Meals lacked nutrition for the inmates and often the Board of Guardians got to dine like kings and queens whilst the inmates made do with a thin watery gruel for breakfast, and at other times a thin vegetable soup and piece of bread. Sometimes they had meat but it was very sparse.

Children were sometimes educated inside the workhouse where there was a boys’ school and a girls’ school, so in that respect, workhouse children might be better educated than those who received no education at all in the community. When children got older they learned new skills and became apprenticed to learn crafts such as carpentry or midwifery. And some workhouses had industrial schools where children learned such skills.

PART TWO COMING SOON!






Tuesday, August 23, 2016

Red Poppies [Seasons of Change book 4]

It should have been the war to end all wars...Adele Owen is a young woman living in a man's world but she is determined to train as a doctor...leading her to a close encounter at the Western Front....png
It's 1916 and Adele Owen from Merthyr Tydfil in South Wales, is standing at the graveside of a dear family member, whilst another was recently killed on the first day of the Battle of the Somme.
It's a time when the Suffragettes are campaigning for 'Votes for Women', and although they are making their mark, women have a long way to go to compete with the men of Great Britain. It's a man's world and women usually have to accept their lot in life, or do they?
Adele is a young nurse who has lofty ambitions -- she yearns to become a doctor during a time when it's quite unusual for women to take up the profession. She has the dilemma of telling her parents of this decision, coupled with the fact she will have to go to London to train.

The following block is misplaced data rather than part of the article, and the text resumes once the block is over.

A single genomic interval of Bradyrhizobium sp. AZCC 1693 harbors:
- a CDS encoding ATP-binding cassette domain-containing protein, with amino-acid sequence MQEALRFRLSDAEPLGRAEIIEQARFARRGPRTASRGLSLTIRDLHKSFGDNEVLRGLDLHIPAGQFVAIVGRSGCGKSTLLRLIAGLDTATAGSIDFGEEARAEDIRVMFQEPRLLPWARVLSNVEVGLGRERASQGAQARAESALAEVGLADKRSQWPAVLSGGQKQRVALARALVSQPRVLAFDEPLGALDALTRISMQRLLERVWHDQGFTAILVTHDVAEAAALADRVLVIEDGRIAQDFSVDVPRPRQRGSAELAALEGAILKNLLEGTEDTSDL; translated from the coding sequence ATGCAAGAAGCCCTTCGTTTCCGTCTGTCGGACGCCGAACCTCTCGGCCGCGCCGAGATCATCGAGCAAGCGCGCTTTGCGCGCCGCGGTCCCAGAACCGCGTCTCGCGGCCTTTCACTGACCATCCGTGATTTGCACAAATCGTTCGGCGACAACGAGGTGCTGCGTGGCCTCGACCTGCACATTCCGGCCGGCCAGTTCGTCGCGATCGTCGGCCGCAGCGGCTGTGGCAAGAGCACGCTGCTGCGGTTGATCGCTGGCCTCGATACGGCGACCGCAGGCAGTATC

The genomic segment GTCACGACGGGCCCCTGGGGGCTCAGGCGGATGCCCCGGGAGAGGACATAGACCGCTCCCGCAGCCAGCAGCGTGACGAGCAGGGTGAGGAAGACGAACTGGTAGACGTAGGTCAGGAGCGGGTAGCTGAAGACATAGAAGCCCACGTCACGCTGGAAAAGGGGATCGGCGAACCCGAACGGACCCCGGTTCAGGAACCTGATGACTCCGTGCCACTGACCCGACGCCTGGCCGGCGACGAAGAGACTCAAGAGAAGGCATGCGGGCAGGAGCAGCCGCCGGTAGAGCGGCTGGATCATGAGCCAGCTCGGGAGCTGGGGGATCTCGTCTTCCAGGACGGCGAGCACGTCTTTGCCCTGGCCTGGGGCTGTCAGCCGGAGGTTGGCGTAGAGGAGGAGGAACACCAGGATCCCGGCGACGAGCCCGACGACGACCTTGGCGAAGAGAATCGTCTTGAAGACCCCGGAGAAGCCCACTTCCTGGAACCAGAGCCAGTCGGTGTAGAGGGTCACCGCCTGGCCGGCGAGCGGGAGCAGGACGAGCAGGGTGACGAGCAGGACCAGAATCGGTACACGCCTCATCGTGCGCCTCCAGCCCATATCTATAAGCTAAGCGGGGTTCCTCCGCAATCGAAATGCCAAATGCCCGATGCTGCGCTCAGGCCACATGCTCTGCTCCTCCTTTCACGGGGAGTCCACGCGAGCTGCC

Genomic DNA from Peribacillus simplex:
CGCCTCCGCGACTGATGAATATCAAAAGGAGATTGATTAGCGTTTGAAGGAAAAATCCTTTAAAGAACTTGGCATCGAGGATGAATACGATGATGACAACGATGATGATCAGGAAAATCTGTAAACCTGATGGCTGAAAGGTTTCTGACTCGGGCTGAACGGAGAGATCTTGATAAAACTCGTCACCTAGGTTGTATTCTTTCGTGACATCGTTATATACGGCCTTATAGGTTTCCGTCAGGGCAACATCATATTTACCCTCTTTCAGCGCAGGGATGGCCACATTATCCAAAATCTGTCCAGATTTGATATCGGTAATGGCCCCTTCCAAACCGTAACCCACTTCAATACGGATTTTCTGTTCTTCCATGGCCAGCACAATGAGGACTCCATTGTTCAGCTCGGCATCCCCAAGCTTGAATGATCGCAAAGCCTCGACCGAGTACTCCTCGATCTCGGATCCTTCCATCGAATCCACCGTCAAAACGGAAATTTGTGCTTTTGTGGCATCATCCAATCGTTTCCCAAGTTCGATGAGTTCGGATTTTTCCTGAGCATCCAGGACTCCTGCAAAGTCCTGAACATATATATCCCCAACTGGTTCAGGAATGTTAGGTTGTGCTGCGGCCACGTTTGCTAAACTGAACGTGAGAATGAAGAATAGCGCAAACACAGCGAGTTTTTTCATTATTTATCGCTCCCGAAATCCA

Once there, at the Royal Free Hospital, she faces opposition from the young men, who are her contemporaries. They think an ex-nurse from a valley town isn't good enough to become a doctor in training, doing all they can to put her off. But unknown to them, Adele has already caught the eye of an eminent surgeon who sees something stoic and worthwhile in her. So much so, he offers to mentor her and plans to take her to the Front with him to work at a casualty clearing station in Ypres, Belgium.
Once there, she is thrown in the deep end, amongst the explosions and horrors of war, not to mention her involvement with shell-shocked soldiers, some of whom, signed up underage to take the King's shilling.
Adele leaves an admirer behind in London, a well-respected physician of his day, who writes to her whilst she's overseas. This will eventually put her in a difficult position where two men vie for her attention. But which one will she choose?
And will she survive the Third Battle of Ypres? Otherwise known as the Battle of Passchendaele...

Monday, August 22, 2016

Blue Skies [Seasons of Change book 3]

From a bustling grey town to the blue skies of a West Walian farming community.png